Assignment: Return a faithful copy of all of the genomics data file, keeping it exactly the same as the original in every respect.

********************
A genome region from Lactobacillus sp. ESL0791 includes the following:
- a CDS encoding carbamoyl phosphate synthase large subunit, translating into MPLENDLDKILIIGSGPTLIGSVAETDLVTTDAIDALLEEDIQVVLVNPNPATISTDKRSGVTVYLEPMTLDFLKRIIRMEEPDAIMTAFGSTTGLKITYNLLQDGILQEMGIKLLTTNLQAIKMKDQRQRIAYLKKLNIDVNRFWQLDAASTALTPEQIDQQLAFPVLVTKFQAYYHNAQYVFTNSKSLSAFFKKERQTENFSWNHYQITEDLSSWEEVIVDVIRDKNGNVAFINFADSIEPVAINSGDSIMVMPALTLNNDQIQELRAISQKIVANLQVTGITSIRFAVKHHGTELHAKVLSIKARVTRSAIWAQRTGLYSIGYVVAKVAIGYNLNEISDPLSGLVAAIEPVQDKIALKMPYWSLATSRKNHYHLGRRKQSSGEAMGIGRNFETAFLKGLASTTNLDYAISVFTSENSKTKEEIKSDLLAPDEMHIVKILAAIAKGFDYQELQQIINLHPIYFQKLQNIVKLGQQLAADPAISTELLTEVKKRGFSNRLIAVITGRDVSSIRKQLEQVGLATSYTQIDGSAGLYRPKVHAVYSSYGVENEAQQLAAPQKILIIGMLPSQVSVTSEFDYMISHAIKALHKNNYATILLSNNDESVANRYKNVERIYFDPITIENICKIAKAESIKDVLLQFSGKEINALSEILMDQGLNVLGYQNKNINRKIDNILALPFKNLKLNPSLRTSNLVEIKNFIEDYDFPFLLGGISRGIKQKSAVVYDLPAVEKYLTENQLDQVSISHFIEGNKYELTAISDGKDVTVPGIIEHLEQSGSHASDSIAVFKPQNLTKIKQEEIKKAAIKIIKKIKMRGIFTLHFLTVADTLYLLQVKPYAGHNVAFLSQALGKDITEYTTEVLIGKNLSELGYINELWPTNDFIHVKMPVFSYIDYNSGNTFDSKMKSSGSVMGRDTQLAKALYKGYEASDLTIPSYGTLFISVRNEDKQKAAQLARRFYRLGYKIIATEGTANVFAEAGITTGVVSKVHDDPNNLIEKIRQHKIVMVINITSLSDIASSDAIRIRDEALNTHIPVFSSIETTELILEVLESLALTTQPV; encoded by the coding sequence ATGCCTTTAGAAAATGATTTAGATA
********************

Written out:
A genome region from Lactobacillus sp. ESL0791 includes the following:
- a CDS encoding carbamoyl phosphate synthase large subunit, translating into MPLENDLDKILIIGSGPTLIGSVAETDLVTTDAIDALLEEDIQVVLVNPNPATISTDKRSGVTVYLEPMTLDFLKRIIRMEEPDAIMTAFGSTTGLKITYNLLQDGILQEMGIKLLTTNLQAIKMKDQRQRIAYLKKLNIDVNRFWQLDAASTALTPEQIDQQLAFPVLVTKFQAYYHNAQYVFTNSKSLSAFFKKERQTENFSWNHYQITEDLSSWEEVIVDVIRDKNGNVAFINFADSIEPVAINSGDSIMVMPALTLNNDQIQELRAISQKIVANLQVTGITSIRFAVKHHGTELHAKVLSIKARVTRSAIWAQRTGLYSIGYVVAKVAIGYNLNEISDPLSGLVAAIEPVQDKIALKMPYWSLATSRKNHYHLGRRKQSSGEAMGIGRNFETAFLKGLASTTNLDYAISVFTSENSKTKEEIKSDLLAPDEMHIVKILAAIAKGFDYQELQQIINLHPIYFQKLQNIVKLGQQLAADPAISTELLTEVKKRGFSNRLIAVITGRDVSSIRKQLEQVGLATSYTQIDGSAGLYRPKVHAVYSSYGVENEAQQLAAPQKILIIGMLPSQVSVTSEFDYMISHAIKALHKNNYATILLSNNDESVANRYKNVERIYFDPITIENICKIAKAESIKDVLLQFSGKEINALSEILMDQGLNVLGYQNKNINRKIDNILALPFKNLKLNPSLRTSNLVEIKNFIEDYDFPFLLGGISRGIKQKSAVVYDLPAVEKYLTENQLDQVSISHFIEGNKYELTAISDGKDVTVPGIIEHLEQSGSHASDSIAVFKPQNLTKIKQEEIKKAAIKIIKKIKMRGIFTLHFLTVADTLYLLQVKPYAGHNVAFLSQALGKDITEYTTEVLIGKNLSELGYINELWPTNDFIHVKMPVFSYIDYNSGNTFDSKMKSSGSVMGRDTQLAKALYKGYEASDLTIPSYGTLFISVRNEDKQKAAQLARRFYRLGYKIIATEGTANVFAEAGITTGVVSKVHDDPNNLIEKIRQHKIVMVINITSLSDIASSDAIRIRDEALNTHIPVFSSIETTELILEVLESLALTTQPV; encoded by the coding sequence ATGCCTTTAGAAAATGATTTAGATA